S’pore central bank says ready to act to curb excessive FX volatility

singaporeSINGAPORE: Singapore’s central bank said on Friday it is ready to curb excessive volatility in the Singapore dollar if necessary, joining regional efforts to guard against capital outflows.

The Monetary Authority of Singapore (MAS) said the Singapore dollar’s nominal effective exchange rate (NEER) remains well within its policy band, notwithstanding increased volatility in international foreign exchange markets over the last few days since Republican Donald Trump won the U.S. presidential election.

“MAS stands ready to curb excessive volatility in the trade-weighted Singapore dollar if needed,” the central bank said in a statement.

The comments came as the Singapore dollar slid to 1.4158 against the US dollar, its weakest since Feb. 4, as a wave of selling hit emerging market assets.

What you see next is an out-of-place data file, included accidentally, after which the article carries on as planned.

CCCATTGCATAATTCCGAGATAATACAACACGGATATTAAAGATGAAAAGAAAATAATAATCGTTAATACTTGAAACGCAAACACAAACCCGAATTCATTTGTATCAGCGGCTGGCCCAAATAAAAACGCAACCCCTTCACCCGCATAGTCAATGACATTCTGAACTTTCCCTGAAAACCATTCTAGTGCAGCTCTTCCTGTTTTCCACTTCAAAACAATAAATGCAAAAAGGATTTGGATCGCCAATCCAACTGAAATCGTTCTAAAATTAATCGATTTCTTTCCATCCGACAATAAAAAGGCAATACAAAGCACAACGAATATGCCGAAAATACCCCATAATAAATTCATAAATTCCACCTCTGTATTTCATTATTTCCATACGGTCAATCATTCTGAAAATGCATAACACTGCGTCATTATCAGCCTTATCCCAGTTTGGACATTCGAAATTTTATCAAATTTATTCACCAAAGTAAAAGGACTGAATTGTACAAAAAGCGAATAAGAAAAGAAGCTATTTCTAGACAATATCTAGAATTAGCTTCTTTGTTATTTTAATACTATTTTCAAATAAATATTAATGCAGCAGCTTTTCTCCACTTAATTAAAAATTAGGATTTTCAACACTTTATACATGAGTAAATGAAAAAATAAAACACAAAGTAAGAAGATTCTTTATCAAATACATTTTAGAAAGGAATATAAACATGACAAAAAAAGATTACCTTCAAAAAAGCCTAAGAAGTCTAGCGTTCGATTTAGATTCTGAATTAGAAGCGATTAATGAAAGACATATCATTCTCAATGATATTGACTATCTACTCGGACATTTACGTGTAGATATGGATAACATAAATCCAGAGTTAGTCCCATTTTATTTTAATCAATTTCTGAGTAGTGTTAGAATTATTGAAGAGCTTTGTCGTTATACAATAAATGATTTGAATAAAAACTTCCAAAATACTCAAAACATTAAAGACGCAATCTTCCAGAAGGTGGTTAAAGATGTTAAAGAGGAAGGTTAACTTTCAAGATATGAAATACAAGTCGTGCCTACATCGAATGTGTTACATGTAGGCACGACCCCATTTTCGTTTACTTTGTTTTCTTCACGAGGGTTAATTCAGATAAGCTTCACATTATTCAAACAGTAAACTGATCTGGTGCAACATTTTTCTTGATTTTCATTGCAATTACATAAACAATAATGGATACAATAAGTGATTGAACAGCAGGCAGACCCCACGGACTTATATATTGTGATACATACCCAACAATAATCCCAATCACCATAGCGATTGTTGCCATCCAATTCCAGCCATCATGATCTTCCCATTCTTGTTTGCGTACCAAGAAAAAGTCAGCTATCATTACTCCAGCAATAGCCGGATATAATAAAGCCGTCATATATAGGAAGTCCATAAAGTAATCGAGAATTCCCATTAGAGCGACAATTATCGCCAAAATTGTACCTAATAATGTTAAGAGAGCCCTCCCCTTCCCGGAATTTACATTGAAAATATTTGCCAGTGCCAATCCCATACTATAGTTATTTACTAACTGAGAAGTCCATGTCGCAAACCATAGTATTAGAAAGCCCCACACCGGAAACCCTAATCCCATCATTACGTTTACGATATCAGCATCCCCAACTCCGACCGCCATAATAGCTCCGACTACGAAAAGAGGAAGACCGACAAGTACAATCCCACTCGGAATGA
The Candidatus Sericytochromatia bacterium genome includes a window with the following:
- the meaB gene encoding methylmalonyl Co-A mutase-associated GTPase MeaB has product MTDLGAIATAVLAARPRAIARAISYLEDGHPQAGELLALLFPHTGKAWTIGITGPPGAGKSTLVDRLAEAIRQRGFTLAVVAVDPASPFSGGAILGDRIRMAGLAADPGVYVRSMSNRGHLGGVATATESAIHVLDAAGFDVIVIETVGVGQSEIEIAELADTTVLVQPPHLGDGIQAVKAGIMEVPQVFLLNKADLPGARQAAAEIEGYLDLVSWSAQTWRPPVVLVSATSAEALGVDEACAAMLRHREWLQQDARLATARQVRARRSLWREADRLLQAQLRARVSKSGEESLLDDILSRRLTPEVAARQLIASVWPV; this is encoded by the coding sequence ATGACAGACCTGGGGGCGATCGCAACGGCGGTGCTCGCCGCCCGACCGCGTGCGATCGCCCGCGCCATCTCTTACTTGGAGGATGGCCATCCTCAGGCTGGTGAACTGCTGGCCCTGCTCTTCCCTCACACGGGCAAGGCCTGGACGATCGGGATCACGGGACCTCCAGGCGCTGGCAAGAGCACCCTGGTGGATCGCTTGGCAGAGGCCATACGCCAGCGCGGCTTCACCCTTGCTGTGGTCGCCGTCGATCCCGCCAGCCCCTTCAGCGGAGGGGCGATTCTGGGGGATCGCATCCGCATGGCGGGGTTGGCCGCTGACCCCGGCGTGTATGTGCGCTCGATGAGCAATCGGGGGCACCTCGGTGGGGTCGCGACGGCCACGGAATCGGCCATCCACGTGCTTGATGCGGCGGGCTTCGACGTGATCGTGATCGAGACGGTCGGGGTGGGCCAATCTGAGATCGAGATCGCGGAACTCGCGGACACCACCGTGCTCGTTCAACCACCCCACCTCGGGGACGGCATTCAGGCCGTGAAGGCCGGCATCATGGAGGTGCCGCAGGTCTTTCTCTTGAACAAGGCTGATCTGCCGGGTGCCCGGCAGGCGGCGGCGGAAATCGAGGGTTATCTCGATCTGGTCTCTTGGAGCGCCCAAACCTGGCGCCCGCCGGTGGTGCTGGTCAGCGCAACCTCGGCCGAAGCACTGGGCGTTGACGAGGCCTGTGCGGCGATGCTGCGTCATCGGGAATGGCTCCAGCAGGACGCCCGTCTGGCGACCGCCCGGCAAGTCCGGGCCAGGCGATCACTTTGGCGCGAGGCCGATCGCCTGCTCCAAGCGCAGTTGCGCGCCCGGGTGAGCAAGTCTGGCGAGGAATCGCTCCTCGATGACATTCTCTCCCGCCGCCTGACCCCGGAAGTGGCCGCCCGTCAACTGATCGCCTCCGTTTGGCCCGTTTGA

The price move prompted market talk of central bank intervention to limit its depreciation.

The MAS said it does not target any bilateral exchange rate and domestic money markets continue to function normally with ample liquidity in the system.

“While the statement was clear that the MAS does not target any bilateral exchange rate, it was also clear that its duty is to keep the SGD NEER stable within its neutral policy band”, said Philip Wee, senior currency economist at DBS Bank in Singapore.

Wee is also wary of markets getting ahead of themselves over higher U.S. inflation triggered by Trump’s policies, noting that market volatility evaporated as quickly as it started after Britain’s decision in June to leave the European Union.

The Singapore dollar’s downside is seen limited around 1.42 to the greenback, as the top of DBS’ estimated policy band in terms of US dollar/Singapore dollar is around that level, Wee added.

The MAS manages policy by letting the Singapore dollar rise or fall against the currencies of its main trading partners within an undisclosed policy band based on its NEER.

Earlier, Malaysian and Indonesian central banks took measures to stem depreciation in their currencies, while South Korea’s foreign exchange authorities were suspected of intervening to support the won.